Electric Motor Speed Control

I have a 1 hp electric motor (110 volt) and I want to be able to control the speed from slow to fast and in small increments.
What basically do I need? Or where will I find the answer. Thanks.
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SteveC wrote:

A variable speed pulley.
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You can't change the speed of an AC motor. The speed is governed by the 60 cycle current.
---MIKE---

>> (44 15' N - Elevation 1580')
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You can't change the speed of an AC motor. The speed is governed by the 60 cycle current.
---MIKE---

>> (44 15' N - Elevation 1580')
While the speed is determined by the frequency , it is easy to change the speed. Just use an inverter such as:
http://www.emservicenter.com/Yaskawa.cfm
Where I work we have 100's of them. They range from fractional horse power to over 100 HP motors.
For small motors , it may cost as much or more than the motor.
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For a table fan I use an x10 controler and do it remotely, I dont know what type of motor the fan is but X10 might have something, but 1hp draws alot of current
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On Mon, 3 Dec 2007 17:34:21 -0800 (PST), ransley

Most X10 modules do have limits on motor loads (as well as incandescent lights), but outlet modules are often rated 15A unconditional. If you don't want this installed in a wall, you can use an electrical box with a cord. I'm currently doing that for holiday lights (I use 4, on 4 different circuits).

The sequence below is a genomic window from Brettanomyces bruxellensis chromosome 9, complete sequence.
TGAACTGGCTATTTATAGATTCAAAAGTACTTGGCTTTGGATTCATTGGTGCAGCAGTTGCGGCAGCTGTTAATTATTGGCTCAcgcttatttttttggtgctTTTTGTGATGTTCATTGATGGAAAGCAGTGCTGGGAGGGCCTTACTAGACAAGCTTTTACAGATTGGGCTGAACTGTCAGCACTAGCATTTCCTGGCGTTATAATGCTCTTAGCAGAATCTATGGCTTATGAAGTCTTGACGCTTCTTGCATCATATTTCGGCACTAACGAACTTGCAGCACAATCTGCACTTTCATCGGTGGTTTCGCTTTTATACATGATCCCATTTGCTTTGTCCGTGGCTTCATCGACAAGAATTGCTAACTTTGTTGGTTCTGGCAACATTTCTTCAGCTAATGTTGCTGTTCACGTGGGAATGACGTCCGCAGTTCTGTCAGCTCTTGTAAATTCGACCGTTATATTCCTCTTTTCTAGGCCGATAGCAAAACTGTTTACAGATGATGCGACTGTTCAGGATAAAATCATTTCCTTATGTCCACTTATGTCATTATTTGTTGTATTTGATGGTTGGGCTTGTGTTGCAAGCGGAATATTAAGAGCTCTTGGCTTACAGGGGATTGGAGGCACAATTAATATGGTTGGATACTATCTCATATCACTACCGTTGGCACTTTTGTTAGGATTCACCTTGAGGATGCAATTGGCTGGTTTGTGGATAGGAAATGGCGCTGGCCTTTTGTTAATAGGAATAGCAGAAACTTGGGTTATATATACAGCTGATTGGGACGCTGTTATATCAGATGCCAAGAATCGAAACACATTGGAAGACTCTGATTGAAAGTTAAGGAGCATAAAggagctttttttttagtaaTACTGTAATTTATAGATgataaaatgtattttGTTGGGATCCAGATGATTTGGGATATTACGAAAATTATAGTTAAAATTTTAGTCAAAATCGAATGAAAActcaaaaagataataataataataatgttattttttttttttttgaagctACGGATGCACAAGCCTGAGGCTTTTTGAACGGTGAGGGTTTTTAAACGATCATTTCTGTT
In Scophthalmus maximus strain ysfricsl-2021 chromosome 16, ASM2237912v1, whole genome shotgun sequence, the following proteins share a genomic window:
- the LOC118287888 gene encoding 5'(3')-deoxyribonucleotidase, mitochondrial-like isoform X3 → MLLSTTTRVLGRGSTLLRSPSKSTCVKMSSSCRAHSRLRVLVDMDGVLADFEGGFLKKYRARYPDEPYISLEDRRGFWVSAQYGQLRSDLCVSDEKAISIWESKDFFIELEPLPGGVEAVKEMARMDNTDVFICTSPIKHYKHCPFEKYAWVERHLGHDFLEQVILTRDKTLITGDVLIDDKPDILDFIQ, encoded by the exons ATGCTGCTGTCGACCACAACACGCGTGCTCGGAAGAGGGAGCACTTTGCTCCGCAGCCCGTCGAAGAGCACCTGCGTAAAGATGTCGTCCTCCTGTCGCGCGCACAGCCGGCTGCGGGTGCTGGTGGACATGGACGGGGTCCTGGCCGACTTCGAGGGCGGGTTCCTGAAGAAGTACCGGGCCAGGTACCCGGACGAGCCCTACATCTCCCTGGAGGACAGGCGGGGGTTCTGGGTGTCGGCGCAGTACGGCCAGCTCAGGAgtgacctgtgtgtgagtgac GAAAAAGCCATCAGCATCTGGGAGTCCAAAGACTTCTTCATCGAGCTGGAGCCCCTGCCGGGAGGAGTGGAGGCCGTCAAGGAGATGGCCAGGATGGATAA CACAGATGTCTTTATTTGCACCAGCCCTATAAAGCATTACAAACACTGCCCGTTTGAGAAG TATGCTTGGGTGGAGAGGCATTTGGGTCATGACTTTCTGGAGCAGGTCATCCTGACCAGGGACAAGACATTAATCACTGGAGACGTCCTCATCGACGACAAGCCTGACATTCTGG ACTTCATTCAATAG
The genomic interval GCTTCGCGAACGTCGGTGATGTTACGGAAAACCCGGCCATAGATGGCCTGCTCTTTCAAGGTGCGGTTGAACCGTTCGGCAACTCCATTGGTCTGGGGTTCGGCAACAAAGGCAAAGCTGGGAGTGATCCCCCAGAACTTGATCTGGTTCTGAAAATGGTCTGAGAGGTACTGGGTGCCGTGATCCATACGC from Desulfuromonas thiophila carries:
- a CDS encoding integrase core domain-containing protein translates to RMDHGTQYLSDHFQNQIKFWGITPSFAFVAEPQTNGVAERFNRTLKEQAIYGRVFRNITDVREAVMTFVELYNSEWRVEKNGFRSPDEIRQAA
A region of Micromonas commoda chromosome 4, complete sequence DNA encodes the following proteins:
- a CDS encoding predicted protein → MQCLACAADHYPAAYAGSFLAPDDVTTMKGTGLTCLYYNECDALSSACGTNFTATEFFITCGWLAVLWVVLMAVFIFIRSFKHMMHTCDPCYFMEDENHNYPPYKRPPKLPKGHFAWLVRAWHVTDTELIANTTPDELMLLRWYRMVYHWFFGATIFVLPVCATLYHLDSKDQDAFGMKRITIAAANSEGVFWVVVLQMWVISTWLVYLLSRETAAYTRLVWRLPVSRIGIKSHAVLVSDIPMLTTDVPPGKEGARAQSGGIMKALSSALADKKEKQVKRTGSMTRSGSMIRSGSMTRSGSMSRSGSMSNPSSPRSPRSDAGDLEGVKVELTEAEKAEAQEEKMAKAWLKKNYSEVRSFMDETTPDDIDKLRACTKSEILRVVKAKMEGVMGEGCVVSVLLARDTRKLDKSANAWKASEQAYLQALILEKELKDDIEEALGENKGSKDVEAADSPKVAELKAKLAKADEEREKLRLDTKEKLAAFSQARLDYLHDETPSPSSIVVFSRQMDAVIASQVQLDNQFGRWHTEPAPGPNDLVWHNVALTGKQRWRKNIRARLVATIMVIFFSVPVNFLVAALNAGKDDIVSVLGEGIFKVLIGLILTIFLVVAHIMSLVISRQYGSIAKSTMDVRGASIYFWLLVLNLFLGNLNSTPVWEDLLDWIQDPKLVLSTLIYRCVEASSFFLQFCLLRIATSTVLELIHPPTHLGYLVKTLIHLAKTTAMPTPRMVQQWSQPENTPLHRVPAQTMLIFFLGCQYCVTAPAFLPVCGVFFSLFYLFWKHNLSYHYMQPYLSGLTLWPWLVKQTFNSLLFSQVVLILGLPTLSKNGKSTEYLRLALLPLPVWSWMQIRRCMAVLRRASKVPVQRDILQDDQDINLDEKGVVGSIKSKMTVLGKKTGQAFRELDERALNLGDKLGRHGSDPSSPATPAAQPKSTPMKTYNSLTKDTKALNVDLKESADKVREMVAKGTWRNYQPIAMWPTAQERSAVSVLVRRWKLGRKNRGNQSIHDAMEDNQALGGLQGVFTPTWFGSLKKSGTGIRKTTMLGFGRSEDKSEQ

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ransley wrote:

A problem with variable frequency drives is they all (as far as I know) require a 3 phase motor (not likely for the OP's motor).
With a single phase motor one problem with controlling speed is the start winding will be reconnected at low speeds (most designs).

Universal/brush-type motor (as Jeff suggests)?
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SteveC wrote:

First you should tell us what type of motor you are asking about.
And, what "slow" and "fast" mean in real RPM numbers.
If it's a "universal" motor (One with brushes in it.) you could vary its speed with a solid state speed controller, a device which is similar to a solid state lamp dimmer, but may cost a bit more. That'll work, but the set speed will vary somewhat if the load changes.
http://www.harborfreight.com/cpi/ctaf/displayitem.taf?ItemnumberC060
If it's an induction motor, about the only way you can manipulate its speed electrically is with a variable frequency converter. They're not cheap, and they won't give you an extremely wide range of speeds either.
http://en.wikipedia.org/wiki/Variable-frequency_drive
If its an induction motor I think Speedy Jim's suggestion of using a variable speed pully system, with perhaps a secondary pair of stepped pulleys to give you a wider range would be a fine way to go, particularly if you need to get near full power over a wide range of near constant speeds.
Jeff
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